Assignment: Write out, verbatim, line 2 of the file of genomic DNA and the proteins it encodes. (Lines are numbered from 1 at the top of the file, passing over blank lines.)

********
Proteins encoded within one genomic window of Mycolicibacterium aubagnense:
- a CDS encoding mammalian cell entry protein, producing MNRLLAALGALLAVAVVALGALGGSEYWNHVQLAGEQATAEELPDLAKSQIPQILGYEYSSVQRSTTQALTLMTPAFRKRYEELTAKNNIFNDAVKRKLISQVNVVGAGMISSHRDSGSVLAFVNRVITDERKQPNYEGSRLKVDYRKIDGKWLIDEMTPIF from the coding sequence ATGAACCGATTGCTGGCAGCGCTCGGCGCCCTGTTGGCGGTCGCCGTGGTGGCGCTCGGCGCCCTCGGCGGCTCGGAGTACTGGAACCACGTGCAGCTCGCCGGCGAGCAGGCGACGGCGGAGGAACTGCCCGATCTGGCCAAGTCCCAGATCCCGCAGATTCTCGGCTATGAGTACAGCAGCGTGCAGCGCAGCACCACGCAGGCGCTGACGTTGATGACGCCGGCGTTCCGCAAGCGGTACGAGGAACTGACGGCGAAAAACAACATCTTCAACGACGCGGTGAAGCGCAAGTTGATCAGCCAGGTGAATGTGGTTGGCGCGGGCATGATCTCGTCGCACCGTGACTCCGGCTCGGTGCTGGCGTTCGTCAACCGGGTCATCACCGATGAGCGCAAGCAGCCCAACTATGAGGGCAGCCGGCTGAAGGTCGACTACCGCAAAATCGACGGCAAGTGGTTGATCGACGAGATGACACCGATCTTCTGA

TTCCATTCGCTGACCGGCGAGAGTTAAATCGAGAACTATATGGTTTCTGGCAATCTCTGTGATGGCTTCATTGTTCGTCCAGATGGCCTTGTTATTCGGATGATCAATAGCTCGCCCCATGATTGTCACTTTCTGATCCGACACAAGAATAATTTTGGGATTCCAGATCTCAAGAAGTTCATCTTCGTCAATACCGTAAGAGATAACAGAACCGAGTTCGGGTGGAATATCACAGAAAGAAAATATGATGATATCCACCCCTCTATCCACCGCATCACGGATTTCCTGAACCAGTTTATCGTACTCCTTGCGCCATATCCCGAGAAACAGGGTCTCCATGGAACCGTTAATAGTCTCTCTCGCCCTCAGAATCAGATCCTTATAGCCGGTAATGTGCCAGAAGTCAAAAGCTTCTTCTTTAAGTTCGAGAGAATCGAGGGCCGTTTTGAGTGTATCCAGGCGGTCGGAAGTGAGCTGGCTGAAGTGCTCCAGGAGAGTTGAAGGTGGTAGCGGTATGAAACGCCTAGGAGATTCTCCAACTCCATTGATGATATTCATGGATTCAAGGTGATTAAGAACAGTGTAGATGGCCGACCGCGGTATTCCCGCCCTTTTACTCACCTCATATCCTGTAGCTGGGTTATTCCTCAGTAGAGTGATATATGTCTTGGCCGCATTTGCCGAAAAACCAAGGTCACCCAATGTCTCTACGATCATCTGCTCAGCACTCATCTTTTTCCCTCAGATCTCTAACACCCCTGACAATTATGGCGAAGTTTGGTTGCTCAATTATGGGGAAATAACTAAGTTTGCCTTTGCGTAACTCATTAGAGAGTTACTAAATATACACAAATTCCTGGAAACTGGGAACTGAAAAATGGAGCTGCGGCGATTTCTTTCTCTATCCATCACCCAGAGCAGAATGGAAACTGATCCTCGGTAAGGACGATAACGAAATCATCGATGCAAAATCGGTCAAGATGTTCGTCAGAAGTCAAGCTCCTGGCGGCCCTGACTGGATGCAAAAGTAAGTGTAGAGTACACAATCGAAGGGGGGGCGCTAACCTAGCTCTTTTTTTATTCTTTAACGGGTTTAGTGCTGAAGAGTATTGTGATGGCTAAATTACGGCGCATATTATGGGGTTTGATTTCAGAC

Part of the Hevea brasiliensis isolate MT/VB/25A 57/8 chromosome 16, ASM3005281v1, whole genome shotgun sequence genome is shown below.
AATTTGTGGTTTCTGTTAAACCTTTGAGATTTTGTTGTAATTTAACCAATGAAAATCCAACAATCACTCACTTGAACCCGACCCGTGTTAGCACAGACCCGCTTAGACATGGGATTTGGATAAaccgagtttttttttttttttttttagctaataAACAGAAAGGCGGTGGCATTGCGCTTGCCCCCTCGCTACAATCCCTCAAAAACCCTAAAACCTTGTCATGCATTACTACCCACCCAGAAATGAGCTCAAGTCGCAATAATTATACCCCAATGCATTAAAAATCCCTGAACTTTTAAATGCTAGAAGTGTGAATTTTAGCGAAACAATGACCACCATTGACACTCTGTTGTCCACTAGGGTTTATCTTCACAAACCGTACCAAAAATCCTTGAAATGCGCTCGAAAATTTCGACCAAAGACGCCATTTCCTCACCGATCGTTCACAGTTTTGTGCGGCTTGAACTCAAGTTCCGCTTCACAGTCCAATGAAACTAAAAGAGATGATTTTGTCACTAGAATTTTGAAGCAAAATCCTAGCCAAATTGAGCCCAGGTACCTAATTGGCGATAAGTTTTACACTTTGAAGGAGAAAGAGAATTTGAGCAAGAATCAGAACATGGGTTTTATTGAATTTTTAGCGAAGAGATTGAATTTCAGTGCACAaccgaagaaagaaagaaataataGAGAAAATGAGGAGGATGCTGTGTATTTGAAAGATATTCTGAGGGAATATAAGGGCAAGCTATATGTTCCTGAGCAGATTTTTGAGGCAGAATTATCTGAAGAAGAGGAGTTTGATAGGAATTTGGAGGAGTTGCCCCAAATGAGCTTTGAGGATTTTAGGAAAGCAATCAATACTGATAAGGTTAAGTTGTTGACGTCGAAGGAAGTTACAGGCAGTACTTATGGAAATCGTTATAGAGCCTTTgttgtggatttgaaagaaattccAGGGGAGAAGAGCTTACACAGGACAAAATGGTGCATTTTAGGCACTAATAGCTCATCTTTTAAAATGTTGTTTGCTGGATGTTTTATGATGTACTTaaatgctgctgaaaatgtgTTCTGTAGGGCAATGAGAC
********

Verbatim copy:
- a CDS encoding mammalian cell entry protein, producing MNRLLAALGALLAVAVVALGALGGSEYWNHVQLAGEQATAEELPDLAKSQIPQILGYEYSSVQRSTTQALTLMTPAFRKRYEELTAKNNIFNDAVKRKLISQVNVVGAGMISSHRDSGSVLAFVNRVITDERKQPNYEGSRLKVDYRKIDGKWLIDEMTPIF from the coding sequence ATGAACCGATTGCTGGCAGCGCTCGGCGCCCTGTTGGCGGTCGCCGTGGTGGCGCTCGGCGCCCTCGGCGGCTCGGAGTACTGGAACCACGTGCAGCTCGCCGGCGAGCAGGCGACGGCGGAGGAACTGCCCGATCTGGCCAAGTCCCAGATCCCGCAGATTCTCGGCTATGAGTACAGCAGCGTGCAGCGCAGCACCACGCAGGCGCTGACGTTGATGACGCCGGCGTTCCGCAAGCGGTACGAGGAACTGACGGCGAAAAACAACATCTTCAACGACGCGGTGAAGCGCAAGTTGATCAGCCAGGTGAATGTGGTTGGCGCGGGCATGATCTCGTCGCACCGTGACTCCGGCTCGGTGCTGGCGTTCGTCAACCGGGTCATCACCGATGAGCGCAAGCAGCCCAACTATGAGGGCAGCCGGCTGAAGGTCGACTACCGCAAAATCGACGGCAAGTGGTTGATCGACGAGATGACACCGATCTTCTGA